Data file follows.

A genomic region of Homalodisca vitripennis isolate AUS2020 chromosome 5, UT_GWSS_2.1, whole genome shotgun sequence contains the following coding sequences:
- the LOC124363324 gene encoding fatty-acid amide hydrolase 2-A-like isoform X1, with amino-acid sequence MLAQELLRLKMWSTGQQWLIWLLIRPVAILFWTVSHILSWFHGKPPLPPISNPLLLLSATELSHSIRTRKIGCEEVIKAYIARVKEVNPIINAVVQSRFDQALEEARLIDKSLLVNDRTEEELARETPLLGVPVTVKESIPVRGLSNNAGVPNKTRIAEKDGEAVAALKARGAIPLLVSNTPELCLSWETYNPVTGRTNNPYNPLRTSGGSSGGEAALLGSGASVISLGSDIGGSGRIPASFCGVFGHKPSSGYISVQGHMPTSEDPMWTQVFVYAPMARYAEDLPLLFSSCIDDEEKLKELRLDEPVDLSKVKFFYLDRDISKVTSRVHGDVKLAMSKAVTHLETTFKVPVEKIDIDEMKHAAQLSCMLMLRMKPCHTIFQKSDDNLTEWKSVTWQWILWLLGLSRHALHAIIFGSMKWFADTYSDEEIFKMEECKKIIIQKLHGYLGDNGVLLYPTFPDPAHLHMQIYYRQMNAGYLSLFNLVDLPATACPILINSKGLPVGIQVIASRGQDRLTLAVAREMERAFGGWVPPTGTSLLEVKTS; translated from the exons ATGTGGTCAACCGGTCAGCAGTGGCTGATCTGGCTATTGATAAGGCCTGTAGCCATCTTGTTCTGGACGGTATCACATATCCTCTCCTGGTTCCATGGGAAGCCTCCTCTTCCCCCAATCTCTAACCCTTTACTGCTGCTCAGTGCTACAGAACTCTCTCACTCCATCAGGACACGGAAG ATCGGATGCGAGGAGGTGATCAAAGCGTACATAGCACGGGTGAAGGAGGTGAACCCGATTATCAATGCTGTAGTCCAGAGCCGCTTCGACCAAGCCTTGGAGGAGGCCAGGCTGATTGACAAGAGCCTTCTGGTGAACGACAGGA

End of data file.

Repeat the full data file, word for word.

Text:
A genomic region of Homalodisca vitripennis isolate AUS2020 chromosome 5, UT_GWSS_2.1, whole genome shotgun sequence contains the following coding sequences:
- the LOC124363324 gene encoding fatty-acid amide hydrolase 2-A-like isoform X1, with amino-acid sequence MLAQELLRLKMWSTGQQWLIWLLIRPVAILFWTVSHILSWFHGKPPLPPISNPLLLLSATELSHSIRTRKIGCEEVIKAYIARVKEVNPIINAVVQSRFDQALEEARLIDKSLLVNDRTEEELARETPLLGVPVTVKESIPVRGLSNNAGVPNKTRIAEKDGEAVAALKARGAIPLLVSNTPELCLSWETYNPVTGRTNNPYNPLRTSGGSSGGEAALLGSGASVISLGSDIGGSGRIPASFCGVFGHKPSSGYISVQGHMPTSEDPMWTQVFVYAPMARYAEDLPLLFSSCIDDEEKLKELRLDEPVDLSKVKFFYLDRDISKVTSRVHGDVKLAMSKAVTHLETTFKVPVEKIDIDEMKHAAQLSCMLMLRMKPCHTIFQKSDDNLTEWKSVTWQWILWLLGLSRHALHAIIFGSMKWFADTYSDEEIFKMEECKKIIIQKLHGYLGDNGVLLYPTFPDPAHLHMQIYYRQMNAGYLSLFNLVDLPATACPILINSKGLPVGIQVIASRGQDRLTLAVAREMERAFGGWVPPTGTSLLEVKTS; translated from the exons ATGTGGTCAACCGGTCAGCAGTGGCTGATCTGGCTATTGATAAGGCCTGTAGCCATCTTGTTCTGGACGGTATCACATATCCTCTCCTGGTTCCATGGGAAGCCTCCTCTTCCCCCAATCTCTAACCCTTTACTGCTGCTCAGTGCTACAGAACTCTCTCACTCCATCAGGACACGGAAG ATCGGATGCGAGGAGGTGATCAAAGCGTACATAGCACGGGTGAAGGAGGTGAACCCGATTATCAATGCTGTAGTCCAGAGCCGCTTCGACCAAGCCTTGGAGGAGGCCAGGCTGATTGACAAGAGCCTTCTGGTGAACGACAGGA